P.C. official takes sports job
Colin Hilton, who helmed City Hall’s construction projects for four years, will leave the government to become the chief of the Utah Athletic Foundation, returning the former Olympic organizer to the ice and snow of winter sports.
He has been named the president and CEO of the foundation, the organization that runs the Utah Olympic Park at Bear Hollow and the Utah Olympic Oval in Kearns, two of the busiest facilities during the 2002 Winter Olympics.
Hilton said he begins his duties at the foundation on June 5 but will spend about a third of his time working on his City Hall projects through the end of June.
"We’ve carved out this niche of being a winter-sports mecca," Hilton said on Tuesday.
Hilton, who is 38 years old and lives in Silver Summit, said his background in organizing big sporting events is suited for the foundation job. He directed the Salt Lake Organizing Committee’s Summit County operations during the Olympics, including the competition venues at the Olympic Park, Park City Mountain Resort and Deer Valley Resort. About half of the competitions during the Games were held in the area.
Previously, he worked for the organizers of the 1996 Summer Olympics in Atlanta and the 1994 World Cup soccer tournament.
Hilton, who currently earns toward the high end of his City Hall salary range of $66,300 to $87,394, will replace John Bennion at the foundation. Hilton said he will receive a "healthy" pay increase at the foundation.
Hilton said it is critical for the future of the Olympic Park and the Olympic Oval, which is designed for speedskaters, to partner with organizations like the United States Olympic Committee, the national governing bodies of winter sports and local sports clubs.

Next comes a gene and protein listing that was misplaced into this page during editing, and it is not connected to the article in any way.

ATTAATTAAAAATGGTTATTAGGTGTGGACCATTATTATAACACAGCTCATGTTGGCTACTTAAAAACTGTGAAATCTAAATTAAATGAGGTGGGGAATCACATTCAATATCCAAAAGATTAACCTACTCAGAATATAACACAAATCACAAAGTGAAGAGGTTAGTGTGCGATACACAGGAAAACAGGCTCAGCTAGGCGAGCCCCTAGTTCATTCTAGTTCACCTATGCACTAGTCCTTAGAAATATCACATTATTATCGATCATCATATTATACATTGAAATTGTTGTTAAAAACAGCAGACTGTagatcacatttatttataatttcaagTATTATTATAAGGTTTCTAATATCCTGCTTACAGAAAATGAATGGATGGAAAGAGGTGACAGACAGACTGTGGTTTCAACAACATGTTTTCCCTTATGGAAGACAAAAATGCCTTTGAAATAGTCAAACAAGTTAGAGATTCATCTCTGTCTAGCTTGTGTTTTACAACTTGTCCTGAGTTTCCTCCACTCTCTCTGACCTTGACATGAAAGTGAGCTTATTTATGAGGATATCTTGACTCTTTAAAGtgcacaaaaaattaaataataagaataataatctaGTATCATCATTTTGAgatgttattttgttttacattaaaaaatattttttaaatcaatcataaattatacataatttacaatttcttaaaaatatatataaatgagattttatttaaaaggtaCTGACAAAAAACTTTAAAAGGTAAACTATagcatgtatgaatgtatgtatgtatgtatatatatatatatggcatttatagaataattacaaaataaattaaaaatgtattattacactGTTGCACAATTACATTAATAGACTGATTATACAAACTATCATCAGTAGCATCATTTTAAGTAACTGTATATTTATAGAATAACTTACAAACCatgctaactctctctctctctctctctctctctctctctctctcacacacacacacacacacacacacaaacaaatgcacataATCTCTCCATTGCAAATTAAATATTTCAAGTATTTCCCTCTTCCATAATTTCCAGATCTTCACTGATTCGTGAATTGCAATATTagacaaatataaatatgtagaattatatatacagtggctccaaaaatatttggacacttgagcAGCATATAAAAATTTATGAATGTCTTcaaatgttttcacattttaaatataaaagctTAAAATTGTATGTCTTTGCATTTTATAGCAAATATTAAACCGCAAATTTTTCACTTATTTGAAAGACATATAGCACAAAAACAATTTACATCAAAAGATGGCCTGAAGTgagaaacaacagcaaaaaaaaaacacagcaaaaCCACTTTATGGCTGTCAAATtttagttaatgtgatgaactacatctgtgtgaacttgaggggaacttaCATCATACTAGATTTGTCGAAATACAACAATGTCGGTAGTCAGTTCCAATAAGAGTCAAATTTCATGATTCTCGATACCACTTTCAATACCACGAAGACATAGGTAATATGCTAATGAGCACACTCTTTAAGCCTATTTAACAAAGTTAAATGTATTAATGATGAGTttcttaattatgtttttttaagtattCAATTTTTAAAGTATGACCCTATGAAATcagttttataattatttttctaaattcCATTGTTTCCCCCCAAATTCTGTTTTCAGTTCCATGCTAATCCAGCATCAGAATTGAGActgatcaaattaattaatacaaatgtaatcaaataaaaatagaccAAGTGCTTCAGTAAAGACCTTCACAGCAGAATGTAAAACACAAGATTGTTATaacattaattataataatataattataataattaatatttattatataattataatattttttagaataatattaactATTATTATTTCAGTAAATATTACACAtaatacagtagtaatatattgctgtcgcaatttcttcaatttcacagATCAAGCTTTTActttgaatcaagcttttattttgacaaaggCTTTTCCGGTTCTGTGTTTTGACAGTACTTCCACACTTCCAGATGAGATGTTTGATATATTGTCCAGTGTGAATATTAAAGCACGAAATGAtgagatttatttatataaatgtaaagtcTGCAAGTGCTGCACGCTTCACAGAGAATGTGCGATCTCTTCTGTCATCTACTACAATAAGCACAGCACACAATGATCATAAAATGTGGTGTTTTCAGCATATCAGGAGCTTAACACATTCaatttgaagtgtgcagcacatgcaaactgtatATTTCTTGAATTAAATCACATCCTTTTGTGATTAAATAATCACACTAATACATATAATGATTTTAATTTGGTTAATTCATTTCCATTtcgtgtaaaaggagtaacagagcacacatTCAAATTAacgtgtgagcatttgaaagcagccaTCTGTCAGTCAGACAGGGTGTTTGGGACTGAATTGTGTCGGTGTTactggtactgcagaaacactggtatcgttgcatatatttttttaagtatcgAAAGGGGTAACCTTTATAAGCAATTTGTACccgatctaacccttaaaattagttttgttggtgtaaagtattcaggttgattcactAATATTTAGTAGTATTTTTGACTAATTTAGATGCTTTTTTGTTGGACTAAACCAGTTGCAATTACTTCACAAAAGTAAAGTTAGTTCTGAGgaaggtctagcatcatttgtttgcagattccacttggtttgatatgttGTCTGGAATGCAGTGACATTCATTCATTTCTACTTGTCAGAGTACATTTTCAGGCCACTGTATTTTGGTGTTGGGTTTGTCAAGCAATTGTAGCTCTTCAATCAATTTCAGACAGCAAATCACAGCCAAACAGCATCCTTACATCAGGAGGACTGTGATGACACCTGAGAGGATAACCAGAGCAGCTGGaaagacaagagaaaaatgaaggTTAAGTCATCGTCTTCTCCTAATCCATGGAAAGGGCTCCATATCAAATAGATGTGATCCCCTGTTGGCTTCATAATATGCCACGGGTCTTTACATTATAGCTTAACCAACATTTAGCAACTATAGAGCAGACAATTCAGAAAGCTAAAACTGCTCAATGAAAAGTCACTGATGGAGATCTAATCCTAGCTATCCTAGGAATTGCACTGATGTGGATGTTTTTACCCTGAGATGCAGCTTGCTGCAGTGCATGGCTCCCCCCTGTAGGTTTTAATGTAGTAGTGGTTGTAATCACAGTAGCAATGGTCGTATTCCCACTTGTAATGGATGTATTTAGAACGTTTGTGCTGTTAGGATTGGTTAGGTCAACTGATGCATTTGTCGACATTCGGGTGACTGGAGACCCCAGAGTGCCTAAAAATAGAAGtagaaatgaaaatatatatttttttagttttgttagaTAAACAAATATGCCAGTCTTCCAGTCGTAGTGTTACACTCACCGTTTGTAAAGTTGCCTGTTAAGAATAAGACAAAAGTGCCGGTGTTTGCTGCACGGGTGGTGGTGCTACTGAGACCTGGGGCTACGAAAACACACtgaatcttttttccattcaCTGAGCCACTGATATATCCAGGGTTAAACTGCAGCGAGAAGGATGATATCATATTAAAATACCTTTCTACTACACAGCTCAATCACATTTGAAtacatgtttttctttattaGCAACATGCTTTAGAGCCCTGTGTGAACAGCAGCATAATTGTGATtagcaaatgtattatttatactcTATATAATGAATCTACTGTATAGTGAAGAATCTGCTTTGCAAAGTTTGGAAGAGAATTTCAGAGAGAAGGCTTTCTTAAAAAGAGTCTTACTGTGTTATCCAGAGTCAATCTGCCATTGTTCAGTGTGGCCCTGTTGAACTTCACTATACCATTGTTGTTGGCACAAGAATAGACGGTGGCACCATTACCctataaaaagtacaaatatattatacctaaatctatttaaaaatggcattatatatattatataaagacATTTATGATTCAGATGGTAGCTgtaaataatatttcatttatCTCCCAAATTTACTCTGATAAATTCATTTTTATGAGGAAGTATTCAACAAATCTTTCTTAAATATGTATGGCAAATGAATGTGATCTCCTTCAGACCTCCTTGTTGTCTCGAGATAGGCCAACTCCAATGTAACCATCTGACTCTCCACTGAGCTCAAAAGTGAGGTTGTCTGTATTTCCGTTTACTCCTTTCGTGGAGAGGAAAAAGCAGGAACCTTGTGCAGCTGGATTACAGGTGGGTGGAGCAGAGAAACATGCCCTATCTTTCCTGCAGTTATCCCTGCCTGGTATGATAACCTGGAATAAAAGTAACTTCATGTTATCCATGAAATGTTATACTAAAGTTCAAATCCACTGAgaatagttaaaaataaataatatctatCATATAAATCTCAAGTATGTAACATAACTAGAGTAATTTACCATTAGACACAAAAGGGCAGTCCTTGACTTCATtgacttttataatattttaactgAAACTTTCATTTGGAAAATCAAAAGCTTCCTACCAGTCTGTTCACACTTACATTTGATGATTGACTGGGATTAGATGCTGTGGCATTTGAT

The foundation wants to build a hotel at the Olympic Park, which the supporters say is needed to keep the park in the black. Neighbors are unhappy, though. Hilton said he has not been briefed on the details of the hotel proposal and on Monday did not say whether he supports the idea.
Hilton, however, said the foundation must remain financially stable.
"A key part of the long-term viability of these legacy (facilities) is looking at ways to increase revenues," he said.
Hilton arrived at City Hall soon after he was finished with his organizing committee duties and, since then, has been pivotal in the government’s aggressive construction program.
He oversaw the building of the new Swede Alley garage and the recreation complex at Quinn’s Junction. Both projects have been deemed successful. Hilton has also been the key person involved in the early planning stages of a town plaza in Old Town and a new police headquarters.
Mayor Dana Williams called Hilton "absolutely invaluable" and said City Hall has blueprints of how to proceed.
"He’s left us with a roadmap of the things we want done and how to do it," Williams said.
The mayor does not expect that Hilton’s departure will delay the work.
"The projects are bigger than any one person," Williams said.
Park City Manager Tom Bakaly called Hilton a "high performer" and said he assisted as City Hall shifted its focus from planning for the Olympics to boosting the economy and construction projects.
Bakaly said he would consider options before naming a replacement for Hilton. The city manager said he wants to evaluate the organization of City Hall before making a decision.
Bakaly said he plans to assign current City Hall staffers to projects like planning the police headquarters on a short-term basis and said Dave Gustafson, who has been assisting Hilton, will continue handling the garage and the recreation complex.
"Colin was an example of an Olympic legacy we didn’t count on, quality talent," Bakaly said.
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Single and making less than $64,000? Good luck finding a place to live in Summit County.